Students study DNA through hands-on learning lab

Tenth grade biology students were treated to an in-school field trip as they participated in a DNA Electrophoresis lab. Electrophoresis is a process in which enzymes are used to break up DNA into fragments, which are then put into a gel solution and studied.

“If you watch CSI, you see them using this technique; it’s a technique that’s been around for a while,” explained science teacher John Lawler.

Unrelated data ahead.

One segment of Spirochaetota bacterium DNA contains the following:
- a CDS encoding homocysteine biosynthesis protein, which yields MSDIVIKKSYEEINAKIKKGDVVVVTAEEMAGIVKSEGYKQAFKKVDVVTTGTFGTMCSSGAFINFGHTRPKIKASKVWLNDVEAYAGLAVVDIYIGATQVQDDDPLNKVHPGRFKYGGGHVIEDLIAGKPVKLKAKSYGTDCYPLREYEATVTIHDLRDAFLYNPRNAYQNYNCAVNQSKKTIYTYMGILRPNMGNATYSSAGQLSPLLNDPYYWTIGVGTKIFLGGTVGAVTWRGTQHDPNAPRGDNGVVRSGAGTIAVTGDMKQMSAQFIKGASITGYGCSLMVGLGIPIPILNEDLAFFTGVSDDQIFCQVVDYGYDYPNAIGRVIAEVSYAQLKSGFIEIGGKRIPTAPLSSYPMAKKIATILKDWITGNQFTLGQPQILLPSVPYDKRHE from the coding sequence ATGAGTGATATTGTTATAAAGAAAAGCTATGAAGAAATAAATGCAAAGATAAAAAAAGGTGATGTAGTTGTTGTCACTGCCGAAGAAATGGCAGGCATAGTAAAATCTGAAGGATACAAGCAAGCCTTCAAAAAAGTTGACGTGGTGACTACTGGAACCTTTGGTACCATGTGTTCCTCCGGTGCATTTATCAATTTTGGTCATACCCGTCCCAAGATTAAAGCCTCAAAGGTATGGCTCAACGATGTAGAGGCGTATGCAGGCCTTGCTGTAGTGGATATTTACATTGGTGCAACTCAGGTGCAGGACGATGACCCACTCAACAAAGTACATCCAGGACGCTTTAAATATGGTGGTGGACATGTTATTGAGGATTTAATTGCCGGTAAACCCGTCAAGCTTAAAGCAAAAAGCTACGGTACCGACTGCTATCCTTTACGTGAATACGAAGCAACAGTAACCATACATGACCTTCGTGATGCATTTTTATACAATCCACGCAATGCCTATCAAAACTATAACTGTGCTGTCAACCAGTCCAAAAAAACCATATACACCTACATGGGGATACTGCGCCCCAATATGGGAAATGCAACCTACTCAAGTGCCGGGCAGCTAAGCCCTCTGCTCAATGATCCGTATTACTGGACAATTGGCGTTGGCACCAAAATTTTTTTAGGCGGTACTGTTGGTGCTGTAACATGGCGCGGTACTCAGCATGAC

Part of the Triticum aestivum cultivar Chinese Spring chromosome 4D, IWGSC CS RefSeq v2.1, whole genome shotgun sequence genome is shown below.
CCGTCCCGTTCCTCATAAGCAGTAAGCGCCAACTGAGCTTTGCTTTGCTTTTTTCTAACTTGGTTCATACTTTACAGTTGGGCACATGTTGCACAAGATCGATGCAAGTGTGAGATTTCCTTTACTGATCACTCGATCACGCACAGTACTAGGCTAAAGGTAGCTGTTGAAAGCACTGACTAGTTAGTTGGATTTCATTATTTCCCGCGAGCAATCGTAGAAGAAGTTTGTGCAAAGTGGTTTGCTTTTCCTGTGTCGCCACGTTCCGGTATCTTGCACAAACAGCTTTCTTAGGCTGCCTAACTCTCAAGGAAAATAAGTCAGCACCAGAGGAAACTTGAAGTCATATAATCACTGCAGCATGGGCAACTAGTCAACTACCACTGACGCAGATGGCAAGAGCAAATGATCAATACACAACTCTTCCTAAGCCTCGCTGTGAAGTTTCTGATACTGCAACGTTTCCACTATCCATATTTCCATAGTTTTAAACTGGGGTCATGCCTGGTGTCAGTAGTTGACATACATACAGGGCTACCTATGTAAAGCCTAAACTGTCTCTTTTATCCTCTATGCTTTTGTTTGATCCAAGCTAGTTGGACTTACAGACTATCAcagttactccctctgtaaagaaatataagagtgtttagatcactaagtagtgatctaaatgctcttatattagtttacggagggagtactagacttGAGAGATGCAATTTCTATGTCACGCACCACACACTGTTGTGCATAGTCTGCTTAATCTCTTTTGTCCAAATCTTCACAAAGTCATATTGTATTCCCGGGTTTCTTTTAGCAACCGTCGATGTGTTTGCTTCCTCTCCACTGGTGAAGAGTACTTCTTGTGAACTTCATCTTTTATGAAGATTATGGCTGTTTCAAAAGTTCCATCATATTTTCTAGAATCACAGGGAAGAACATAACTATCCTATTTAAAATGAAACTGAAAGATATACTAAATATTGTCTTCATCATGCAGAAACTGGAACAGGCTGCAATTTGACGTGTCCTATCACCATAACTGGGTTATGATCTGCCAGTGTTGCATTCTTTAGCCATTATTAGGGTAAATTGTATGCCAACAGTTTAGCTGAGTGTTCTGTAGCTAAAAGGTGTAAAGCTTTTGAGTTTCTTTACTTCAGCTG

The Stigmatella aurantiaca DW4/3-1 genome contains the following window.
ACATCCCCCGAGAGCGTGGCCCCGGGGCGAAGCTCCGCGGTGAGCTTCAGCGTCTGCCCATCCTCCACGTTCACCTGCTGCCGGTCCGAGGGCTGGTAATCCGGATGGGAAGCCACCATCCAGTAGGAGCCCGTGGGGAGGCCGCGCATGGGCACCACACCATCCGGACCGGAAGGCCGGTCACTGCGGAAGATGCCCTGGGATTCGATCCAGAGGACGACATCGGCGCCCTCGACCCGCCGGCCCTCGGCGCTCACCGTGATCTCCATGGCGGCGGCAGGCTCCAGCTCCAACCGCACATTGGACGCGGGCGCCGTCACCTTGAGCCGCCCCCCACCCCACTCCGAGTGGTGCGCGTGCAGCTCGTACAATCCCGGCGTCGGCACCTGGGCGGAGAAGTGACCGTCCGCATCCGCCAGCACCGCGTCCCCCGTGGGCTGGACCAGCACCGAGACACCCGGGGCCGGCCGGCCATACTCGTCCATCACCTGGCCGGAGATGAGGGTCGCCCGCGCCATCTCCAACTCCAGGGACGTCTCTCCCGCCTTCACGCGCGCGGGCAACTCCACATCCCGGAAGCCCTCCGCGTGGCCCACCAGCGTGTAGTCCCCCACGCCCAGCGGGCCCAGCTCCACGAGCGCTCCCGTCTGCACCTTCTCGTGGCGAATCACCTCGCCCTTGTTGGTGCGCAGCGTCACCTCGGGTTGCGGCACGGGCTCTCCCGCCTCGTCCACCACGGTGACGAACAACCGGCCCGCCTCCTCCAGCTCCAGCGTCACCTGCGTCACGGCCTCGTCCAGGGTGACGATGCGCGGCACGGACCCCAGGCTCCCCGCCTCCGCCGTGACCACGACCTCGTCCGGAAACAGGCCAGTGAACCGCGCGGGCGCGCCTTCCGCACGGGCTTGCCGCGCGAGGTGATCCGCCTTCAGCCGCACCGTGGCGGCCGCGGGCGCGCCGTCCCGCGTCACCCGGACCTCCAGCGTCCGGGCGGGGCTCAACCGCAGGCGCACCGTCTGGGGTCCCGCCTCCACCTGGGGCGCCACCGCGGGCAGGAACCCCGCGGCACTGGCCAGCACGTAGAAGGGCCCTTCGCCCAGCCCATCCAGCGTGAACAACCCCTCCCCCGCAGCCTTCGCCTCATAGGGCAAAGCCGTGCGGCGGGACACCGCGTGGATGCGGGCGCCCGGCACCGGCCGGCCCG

The hands-on multi-day lab is possible thanks to a partnership with the Cornell Institute for Biology Teachers, of which Mr. Lawler is a member. Teachers train at Cornell, and then are able to use the university’s lending library to take labs such as this back to their own schools.

This particular DNA workshop comes with a back story surrounding a paternity lawsuit. Students are testing DNA strands to find a match. In this case, they aren’t working with human DNA, but instead a simple genome of bacteria.

Check out photos of the process below.